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A. The judgment oracles chs. 4-5
Chapters 4 and 5 contain more messages of judgment. Chapter 4 focuses on the sins of the Northern Kingdom. Chapter 5 describes the guilt of all the Israelites in both the Northern and Southern Kingdoms and announces judgment on both groups.
1. Yahweh’s case against Israel ch. 4
This chapter exposes Israel’s sins more particularly than we have seen so far. The Northern Kingdom had broken covenant with Yahweh. Her priest’s (religious leaders) were especially guilty, but the idolatrous citizens also deserved divine judgment, and they would receive it.
Hosea called on the Israelites to listen to a word from Yahweh because He was charging them with serious crimes. Yahweh was taking the Israelites to court. The basic accusation is that there was no faithfulness (truth, trustworthiness), kindness (loyalty, Heb. hesed), or (evidence of) knowledge of God in the land. The Israelites failed to acknowledge Yahweh as their God (cf. Hosea 2:20). These were all things that God had ordered His people to pursue when He covenanted with them at Sinai.
IV. THE THIRD SERIES OF MESSAGES ON JUDGMENT AND RESTORATION: WIDESPREAD GUILT 4:1-6:3
The remaining messages that Hosea recorded in this book continue to expound the themes introduced in the first two series (chs. 1-3). All five series of messages major on Israel’s guilt and coming judgment, but all conclude on a positive note promising restoration in the future. [Note: See Charles H. Silva, "The Literary Structure of Hosea 4-8," Bibliotheca Sacra 164:655 (July-September 2007):291-306.]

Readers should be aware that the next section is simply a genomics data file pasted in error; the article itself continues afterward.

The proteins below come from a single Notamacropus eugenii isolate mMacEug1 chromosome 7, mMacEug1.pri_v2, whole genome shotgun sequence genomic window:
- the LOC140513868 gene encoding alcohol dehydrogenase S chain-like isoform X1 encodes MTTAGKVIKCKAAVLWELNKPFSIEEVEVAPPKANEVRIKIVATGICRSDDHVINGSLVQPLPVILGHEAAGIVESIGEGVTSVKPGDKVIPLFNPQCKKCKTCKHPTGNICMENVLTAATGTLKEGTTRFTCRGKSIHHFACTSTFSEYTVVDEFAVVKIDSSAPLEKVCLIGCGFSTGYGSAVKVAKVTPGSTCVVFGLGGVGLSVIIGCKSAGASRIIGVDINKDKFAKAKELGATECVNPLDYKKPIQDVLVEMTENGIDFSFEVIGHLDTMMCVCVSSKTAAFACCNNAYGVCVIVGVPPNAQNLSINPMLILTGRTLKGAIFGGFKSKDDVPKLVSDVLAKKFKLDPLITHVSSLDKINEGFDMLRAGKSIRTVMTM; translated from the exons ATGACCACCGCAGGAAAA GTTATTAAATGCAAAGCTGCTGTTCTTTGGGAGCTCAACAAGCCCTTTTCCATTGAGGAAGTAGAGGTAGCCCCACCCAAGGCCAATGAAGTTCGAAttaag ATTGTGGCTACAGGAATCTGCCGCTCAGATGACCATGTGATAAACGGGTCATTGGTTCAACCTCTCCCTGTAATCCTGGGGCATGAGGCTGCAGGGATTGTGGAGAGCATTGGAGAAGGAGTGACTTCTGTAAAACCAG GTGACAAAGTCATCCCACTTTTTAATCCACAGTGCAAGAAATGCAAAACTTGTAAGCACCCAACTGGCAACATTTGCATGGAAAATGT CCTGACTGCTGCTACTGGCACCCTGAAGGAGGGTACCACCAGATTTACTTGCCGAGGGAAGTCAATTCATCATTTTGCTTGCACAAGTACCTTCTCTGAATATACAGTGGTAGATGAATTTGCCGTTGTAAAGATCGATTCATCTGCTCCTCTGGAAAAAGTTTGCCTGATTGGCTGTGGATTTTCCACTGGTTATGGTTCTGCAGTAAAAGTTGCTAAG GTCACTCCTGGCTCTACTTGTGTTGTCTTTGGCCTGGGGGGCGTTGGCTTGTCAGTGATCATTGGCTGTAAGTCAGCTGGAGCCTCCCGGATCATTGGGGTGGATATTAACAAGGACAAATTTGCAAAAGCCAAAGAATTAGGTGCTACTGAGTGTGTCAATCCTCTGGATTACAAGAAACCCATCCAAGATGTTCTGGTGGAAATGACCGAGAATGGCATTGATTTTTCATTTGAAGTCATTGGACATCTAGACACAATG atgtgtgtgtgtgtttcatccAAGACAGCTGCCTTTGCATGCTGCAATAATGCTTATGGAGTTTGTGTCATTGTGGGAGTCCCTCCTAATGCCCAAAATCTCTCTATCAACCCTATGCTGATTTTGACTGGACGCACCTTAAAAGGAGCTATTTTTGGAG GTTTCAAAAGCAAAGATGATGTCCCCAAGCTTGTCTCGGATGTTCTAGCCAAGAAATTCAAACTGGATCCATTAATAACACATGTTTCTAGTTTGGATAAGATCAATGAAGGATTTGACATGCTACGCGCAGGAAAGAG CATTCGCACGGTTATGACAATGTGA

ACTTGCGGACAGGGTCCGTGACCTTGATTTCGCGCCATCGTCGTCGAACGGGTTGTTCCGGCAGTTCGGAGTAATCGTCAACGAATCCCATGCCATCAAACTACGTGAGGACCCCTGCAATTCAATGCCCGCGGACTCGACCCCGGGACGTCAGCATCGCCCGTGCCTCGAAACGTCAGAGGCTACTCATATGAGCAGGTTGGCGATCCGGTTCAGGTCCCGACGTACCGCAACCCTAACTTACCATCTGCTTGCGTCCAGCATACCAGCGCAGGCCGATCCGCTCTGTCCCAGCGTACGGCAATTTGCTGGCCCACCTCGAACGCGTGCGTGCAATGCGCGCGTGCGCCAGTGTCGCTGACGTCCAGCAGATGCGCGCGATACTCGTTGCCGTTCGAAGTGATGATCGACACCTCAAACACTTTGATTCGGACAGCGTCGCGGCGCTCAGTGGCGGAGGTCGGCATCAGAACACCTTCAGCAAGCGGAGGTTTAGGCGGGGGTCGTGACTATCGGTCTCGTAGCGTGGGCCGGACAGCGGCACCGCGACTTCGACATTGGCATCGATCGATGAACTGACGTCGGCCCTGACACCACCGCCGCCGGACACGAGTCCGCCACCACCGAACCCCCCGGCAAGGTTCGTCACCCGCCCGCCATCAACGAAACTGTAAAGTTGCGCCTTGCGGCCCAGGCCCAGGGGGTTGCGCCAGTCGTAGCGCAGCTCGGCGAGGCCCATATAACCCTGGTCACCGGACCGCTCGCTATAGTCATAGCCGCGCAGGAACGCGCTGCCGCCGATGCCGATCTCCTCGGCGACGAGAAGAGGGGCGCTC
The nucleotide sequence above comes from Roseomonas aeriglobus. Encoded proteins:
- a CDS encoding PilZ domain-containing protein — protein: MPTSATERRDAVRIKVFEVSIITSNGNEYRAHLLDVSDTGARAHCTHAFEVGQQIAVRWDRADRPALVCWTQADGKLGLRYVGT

"At this point we leave the account of Hosea’s marriage and begin a new section, which extends to the end of the book and contains oracles of doom and hope. Even in this section, however, we are never far from Hosea’s marriage, for it is always in the background and is the catalyst for his message to his people. We see it in the references to the nation as mother and children, as well as in the numerous allusions to spiritual harlotry and adultery." [Note: McComiskey, p. 56.]
Chapters 4-14 contain speeches that Hosea probably gave at various times in his long prophetic career.
Israel’s breach of covenant 4:1-3
The Lord brought a legal charge against the Israelites for breaking the Mosaic Covenant. Again the literary form of this section is a legal confrontation (Heb. rib, cf. Hosea 2:2). Scholars therefore often refer to these courtroom type charges as "rib oracles," pronounced "reeve." Waltke called these messages oracles of reproach in the form of a lawsuit. [Note: Bruce K. Waltke, An Old Testament Theology, p. 836.] The Lord stated His charges against Israel in Hosea 4:1-3 and then developed these charges in reverse order.